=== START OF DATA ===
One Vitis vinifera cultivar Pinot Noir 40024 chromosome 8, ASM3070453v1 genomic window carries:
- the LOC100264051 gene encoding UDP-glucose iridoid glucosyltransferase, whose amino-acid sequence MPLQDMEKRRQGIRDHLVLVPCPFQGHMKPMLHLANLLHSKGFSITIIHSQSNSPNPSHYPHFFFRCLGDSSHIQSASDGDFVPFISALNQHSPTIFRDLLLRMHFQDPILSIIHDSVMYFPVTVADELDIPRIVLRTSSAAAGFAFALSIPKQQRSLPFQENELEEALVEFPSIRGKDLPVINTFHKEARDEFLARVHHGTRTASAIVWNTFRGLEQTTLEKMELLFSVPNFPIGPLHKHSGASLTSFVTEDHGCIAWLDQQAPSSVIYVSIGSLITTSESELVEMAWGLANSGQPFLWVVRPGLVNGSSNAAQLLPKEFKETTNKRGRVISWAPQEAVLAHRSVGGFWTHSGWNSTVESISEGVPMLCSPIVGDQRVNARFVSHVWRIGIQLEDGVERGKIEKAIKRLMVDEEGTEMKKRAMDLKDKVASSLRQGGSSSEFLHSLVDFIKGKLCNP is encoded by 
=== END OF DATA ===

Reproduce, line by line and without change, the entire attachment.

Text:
One Vitis vinifera cultivar Pinot Noir 40024 chromosome 8, ASM3070453v1 genomic window carries:
- the LOC100264051 gene encoding UDP-glucose iridoid glucosyltransferase, whose amino-acid sequence MPLQDMEKRRQGIRDHLVLVPCPFQGHMKPMLHLANLLHSKGFSITIIHSQSNSPNPSHYPHFFFRCLGDSSHIQSASDGDFVPFISALNQHSPTIFRDLLLRMHFQDPILSIIHDSVMYFPVTVADELDIPRIVLRTSSAAAGFAFALSIPKQQRSLPFQENELEEALVEFPSIRGKDLPVINTFHKEARDEFLARVHHGTRTASAIVWNTFRGLEQTTLEKMELLFSVPNFPIGPLHKHSGASLTSFVTEDHGCIAWLDQQAPSSVIYVSIGSLITTSESELVEMAWGLANSGQPFLWVVRPGLVNGSSNAAQLLPKEFKETTNKRGRVISWAPQEAVLAHRSVGGFWTHSGWNSTVESISEGVPMLCSPIVGDQRVNARFVSHVWRIGIQLEDGVERGKIEKAIKRLMVDEEGTEMKKRAMDLKDKVASSLRQGGSSSEFLHSLVDFIKGKLCNP is encoded by 